:: The £1 billion Northern Line extension to Battersea in south-west London to be given a Government guarantee;

:: Funding for improvements to the A50 around Uttoxeter in Staffordshire to start no later than 2015/16;

:: A £10 million competitive fund to open in early 2014 to test ways to deliver superfast broadband to remote areas of the UK.

Mr Alexander set out a £5 million plan to help the public sector adopt electric vehicles and also promised to put the UK at the forefront of developing “driverless” car technology.

At the launch of the Nip in Westminster, the Liberal Democrat minister said: “This plan is a blueprint for Britain from which we will literally build the foundations of our future prosperity.”

The Nip identifies the “top 40″ most important projects, which will benefit from special consideration in the planning system and the UK guarantee scheme.

The judicial review system will be reformed to tackle the problem of legal hold-ups for infrastructure projects.

Ministers were given a boost after leading insurers announced plans to invest £25 billion in UK infrastructure over the next five years, although the projects they back may not include only those earmarked by the Government.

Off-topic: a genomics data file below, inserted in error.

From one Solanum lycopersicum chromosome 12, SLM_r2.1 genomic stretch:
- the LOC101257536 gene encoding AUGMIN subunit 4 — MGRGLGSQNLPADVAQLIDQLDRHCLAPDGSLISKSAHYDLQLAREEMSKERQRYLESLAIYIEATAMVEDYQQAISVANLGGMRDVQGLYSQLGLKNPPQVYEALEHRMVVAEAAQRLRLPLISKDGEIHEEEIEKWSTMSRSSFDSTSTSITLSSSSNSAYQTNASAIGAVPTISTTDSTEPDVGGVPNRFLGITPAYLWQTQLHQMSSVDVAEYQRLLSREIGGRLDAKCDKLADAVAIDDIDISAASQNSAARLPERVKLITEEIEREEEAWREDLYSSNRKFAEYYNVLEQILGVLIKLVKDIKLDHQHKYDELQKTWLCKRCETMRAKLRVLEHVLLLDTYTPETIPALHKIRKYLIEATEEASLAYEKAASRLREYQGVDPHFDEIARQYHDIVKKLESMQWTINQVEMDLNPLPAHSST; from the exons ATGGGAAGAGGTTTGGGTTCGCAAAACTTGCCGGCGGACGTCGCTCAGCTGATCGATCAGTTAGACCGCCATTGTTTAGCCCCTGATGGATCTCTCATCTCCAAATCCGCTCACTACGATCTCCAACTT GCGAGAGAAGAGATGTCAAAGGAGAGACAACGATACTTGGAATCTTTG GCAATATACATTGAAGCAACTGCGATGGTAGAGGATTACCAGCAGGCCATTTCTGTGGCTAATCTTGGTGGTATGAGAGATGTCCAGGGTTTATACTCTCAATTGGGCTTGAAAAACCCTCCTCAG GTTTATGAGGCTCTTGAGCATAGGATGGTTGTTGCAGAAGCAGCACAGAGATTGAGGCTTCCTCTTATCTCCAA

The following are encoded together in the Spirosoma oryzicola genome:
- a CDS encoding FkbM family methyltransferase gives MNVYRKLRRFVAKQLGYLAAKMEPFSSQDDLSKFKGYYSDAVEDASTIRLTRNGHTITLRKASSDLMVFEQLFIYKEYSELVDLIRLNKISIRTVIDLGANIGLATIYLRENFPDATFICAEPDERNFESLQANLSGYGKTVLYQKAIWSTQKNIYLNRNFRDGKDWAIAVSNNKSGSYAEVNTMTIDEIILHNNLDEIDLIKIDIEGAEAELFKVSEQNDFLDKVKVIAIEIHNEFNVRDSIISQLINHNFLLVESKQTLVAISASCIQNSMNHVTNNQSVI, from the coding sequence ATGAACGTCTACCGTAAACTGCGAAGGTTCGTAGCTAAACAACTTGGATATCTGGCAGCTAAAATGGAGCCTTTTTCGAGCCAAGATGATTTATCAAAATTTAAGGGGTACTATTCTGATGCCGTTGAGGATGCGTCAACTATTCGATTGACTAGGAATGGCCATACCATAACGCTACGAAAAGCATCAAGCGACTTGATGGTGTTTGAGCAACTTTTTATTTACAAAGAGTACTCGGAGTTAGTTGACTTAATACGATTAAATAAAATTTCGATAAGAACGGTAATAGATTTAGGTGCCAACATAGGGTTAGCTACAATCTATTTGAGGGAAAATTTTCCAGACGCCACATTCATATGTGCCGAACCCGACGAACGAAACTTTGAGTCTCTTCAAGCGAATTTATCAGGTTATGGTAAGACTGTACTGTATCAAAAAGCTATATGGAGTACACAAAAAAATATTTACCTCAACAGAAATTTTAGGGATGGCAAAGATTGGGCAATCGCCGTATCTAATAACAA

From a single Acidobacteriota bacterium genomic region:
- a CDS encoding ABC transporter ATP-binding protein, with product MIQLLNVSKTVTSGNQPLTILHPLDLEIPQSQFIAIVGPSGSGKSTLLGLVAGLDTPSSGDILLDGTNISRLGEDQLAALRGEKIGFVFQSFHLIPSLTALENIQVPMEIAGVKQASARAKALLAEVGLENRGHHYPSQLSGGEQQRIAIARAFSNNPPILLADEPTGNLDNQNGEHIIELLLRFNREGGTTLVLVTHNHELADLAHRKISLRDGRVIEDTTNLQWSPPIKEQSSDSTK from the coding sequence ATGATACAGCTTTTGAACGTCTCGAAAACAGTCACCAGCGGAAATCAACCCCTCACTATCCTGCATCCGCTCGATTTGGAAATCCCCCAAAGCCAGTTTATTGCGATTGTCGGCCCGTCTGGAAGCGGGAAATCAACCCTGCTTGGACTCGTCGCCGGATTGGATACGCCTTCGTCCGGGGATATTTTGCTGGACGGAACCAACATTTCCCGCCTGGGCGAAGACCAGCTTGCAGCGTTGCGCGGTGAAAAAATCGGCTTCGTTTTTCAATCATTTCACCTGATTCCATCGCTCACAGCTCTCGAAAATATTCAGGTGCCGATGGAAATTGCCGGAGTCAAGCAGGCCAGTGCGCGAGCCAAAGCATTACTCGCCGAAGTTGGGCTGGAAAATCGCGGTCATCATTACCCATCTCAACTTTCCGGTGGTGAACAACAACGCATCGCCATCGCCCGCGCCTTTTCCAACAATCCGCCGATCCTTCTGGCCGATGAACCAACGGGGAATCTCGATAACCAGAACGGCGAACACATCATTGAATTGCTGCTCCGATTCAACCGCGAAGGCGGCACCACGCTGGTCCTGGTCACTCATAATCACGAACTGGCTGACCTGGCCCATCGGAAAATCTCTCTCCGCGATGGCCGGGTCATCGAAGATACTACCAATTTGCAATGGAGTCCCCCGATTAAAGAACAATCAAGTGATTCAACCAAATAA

The decision by insurers Legal and General, Prudential, Aviva, Standard Life, Friends Life and Scottish Widows to invest in infrastructure follows changes in European rules pushed for by the UK which incentivise investment in a wider range of assets.

But the plan does not address one of the key infrastructure problems facing the country – the squeeze on aviation capacity in the South East of England.

The interim results of Sir Howard Davies’ review on the issue will be published later this month but the final report will not be produced until after the 2015 election.

Mr Alexander said: “There have been differences of opinion on airport expansion.

“That’s why we asked Howard Davies to produce his report.

“I’m not going to get into what he might say because he will have to produce his own interim report in due course and then his final report.